According to Cherny’s sources, before the blockade Berlin had been bringing in 31 million pounds of supplies a day. Even with the support of the American and British planes, only an estimated half a million pounds could be delivered each day (Cherny, 2008: 252). Indeed, the Airlift could not bring in nearly enough supplies. Cherny asserts that in the early reactions to the Berlin Blockade, the so-called Berlin Airlift never really began. He argues that instead, it was a “ragtag transportation” of insufficient materials in planes ill-equipped to take to the air flown by pilots hardly qualified to fly (Cherny, 2008: 262).

Although one could look to several airlifts in the history of Europe as comparisons to the Berlin Airlift, it is fair to argue the Berlin Airlift was, in fact, successful. With the only other recorded success of an airlift being the American airlift to China during World War II, few other attempts even came close (Cherny, 2008: 323-341). Where the American airlift to China only sought to supply 60,000 military servicemen in need of food and ammunition, the Berlin Airlift supplied two million civilians with food, clothing, fuel, and numerous different consumer goods (Cherney, 2008: 323). However, the two were different undertakings altogether. As previous airlift attempts failed, the Berlin Airlift not only supplied the minimum level of tonnage for daily survival in Berlin, but also symbolically transformed attitudes partially through the distribution of chocolate parachuted from planes landing in Tempelhof airport.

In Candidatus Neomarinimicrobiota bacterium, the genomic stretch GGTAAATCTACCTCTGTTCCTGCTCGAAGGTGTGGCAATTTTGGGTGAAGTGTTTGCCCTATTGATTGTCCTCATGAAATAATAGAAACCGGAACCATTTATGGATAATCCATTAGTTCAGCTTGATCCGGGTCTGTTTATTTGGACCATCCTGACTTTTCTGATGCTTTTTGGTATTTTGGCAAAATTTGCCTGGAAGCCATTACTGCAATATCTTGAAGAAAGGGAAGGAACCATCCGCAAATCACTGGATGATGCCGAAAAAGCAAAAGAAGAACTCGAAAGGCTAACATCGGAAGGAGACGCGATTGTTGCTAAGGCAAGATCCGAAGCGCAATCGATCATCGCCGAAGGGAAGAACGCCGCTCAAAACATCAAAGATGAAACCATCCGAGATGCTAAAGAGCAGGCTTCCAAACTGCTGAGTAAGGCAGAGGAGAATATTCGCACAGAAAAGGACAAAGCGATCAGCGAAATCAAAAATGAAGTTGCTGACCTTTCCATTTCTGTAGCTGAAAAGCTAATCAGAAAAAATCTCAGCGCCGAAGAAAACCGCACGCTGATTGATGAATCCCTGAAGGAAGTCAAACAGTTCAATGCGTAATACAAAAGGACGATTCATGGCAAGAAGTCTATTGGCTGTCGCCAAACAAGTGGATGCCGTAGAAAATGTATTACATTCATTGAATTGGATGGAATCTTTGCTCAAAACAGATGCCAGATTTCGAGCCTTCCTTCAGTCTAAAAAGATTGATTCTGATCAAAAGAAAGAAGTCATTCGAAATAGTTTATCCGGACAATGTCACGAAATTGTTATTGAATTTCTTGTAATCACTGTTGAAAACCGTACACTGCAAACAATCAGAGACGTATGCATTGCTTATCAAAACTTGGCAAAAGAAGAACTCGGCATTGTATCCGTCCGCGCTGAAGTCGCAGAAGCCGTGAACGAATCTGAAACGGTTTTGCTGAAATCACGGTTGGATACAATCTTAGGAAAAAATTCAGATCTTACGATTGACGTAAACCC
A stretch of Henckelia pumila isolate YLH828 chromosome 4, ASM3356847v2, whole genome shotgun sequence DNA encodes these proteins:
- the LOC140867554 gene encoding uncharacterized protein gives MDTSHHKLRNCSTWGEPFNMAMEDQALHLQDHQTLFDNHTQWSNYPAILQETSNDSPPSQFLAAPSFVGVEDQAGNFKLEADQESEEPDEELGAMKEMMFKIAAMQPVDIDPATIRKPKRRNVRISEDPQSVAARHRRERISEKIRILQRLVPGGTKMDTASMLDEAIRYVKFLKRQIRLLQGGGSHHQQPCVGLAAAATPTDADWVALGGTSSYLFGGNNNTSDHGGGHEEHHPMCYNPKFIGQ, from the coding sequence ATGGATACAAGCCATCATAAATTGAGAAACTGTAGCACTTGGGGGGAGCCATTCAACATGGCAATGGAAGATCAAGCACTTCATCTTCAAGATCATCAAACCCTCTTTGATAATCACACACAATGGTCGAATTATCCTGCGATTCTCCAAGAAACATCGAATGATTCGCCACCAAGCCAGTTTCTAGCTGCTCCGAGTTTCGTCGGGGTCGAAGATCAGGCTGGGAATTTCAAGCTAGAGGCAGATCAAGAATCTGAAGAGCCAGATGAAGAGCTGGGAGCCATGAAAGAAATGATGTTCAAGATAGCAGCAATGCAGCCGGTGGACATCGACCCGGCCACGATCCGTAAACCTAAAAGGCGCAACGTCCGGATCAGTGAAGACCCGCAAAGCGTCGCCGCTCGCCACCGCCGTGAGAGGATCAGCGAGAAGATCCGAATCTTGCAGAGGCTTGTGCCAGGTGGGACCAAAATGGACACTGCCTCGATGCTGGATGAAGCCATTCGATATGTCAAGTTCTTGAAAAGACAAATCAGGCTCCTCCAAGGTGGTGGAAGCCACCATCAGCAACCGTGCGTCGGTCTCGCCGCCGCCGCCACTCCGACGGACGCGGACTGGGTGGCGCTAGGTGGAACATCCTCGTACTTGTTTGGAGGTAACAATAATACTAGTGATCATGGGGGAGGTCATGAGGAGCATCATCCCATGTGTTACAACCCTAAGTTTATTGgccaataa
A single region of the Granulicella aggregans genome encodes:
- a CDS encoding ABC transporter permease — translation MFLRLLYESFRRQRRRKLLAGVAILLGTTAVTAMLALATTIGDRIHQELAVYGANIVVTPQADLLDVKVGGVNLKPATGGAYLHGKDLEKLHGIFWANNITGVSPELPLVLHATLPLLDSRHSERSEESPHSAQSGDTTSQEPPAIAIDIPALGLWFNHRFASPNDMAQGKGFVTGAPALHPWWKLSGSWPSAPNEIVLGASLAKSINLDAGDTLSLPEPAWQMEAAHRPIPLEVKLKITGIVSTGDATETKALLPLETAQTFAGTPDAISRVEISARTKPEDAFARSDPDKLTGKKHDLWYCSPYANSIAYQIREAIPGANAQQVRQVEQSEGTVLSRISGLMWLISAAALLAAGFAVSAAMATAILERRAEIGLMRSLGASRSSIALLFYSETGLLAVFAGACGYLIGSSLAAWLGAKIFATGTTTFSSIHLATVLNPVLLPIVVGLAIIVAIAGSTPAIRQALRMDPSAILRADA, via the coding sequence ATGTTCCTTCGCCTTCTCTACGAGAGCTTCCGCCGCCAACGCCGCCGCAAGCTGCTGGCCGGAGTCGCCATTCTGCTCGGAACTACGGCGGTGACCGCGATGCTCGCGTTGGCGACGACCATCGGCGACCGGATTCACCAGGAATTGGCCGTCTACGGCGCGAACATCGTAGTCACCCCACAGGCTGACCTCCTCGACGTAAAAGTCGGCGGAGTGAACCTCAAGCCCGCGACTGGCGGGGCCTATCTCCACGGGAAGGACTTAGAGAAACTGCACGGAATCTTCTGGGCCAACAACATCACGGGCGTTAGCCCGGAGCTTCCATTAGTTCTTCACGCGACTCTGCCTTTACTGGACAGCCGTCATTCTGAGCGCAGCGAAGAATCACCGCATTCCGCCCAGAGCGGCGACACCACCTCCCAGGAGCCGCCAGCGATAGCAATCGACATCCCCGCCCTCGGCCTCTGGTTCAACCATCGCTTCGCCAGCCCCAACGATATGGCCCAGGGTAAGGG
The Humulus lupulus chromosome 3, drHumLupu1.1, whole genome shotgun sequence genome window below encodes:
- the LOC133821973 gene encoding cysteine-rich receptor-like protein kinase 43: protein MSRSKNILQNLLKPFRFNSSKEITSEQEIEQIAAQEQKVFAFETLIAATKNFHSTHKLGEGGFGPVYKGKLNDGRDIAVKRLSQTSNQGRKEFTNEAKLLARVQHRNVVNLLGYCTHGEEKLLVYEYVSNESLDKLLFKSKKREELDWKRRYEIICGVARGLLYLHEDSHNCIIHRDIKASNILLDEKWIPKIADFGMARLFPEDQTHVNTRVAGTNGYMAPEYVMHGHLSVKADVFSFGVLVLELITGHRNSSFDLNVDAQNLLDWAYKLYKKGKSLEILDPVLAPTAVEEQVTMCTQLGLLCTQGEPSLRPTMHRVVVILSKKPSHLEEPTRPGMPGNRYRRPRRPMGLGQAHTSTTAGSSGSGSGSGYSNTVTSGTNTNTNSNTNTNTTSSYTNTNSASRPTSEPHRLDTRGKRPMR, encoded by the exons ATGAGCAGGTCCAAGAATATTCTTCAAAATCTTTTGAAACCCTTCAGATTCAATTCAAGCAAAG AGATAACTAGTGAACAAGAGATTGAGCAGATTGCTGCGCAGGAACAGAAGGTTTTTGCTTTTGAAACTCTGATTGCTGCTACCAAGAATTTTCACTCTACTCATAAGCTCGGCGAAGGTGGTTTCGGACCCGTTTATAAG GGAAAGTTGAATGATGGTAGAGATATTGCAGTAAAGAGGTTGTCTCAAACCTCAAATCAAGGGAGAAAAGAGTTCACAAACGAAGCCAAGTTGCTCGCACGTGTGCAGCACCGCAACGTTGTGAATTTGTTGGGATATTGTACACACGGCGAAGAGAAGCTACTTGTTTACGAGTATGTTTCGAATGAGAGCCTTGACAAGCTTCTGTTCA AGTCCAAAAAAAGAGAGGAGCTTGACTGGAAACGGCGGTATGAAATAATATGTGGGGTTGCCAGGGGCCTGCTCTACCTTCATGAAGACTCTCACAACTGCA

The book suggests the Airlift was not necessarily a direct solution, but was successful in buying time for peace talks between the United States and the Soviet Union as well as molding new viewpoints towards American democracy. Where past airlifts had been merely to sustain a given population, the Berlin Airlift’s purpose was twofold. It did supply Berliners with sufficient provisions, but was also a political power play. As the Cold War became a competition for allegiance, the need to rekindle the element of human compassion for Germany was critical. The distrust between occupiers and occupied was mutual: Germans were weary of their enemies-turned-saviors, and likewise, Allied servicemen had seen Germany as the central figure in two world wars.

The turning point in German attitude came as a result of a highly regimented flight pattern of planes in and out of West Berlin’s airport in addition to the mere human kindness shown in the distribution of hundreds of thousands of pounds of candy to Berlin’s children. The psychic boost of parachuting candy over Berlin drew attention toward the planes landing in the pockmarked runway of Tempelhof airport and the magical candy surprises that rained on rooftops, front lawns, and in the rubble of Berlin’s streets (Cherny, 2008: 343). As 1948 came to a close and with no end to the Blockade in sight, the American Air Force perfected the mechanics of its Airlift program and in addition, had officially adopted the dropping of candy parachutes to Berlin’s children, an operation that became known as “Little Vittles.” As an excerpt from Cherny’s book reflects: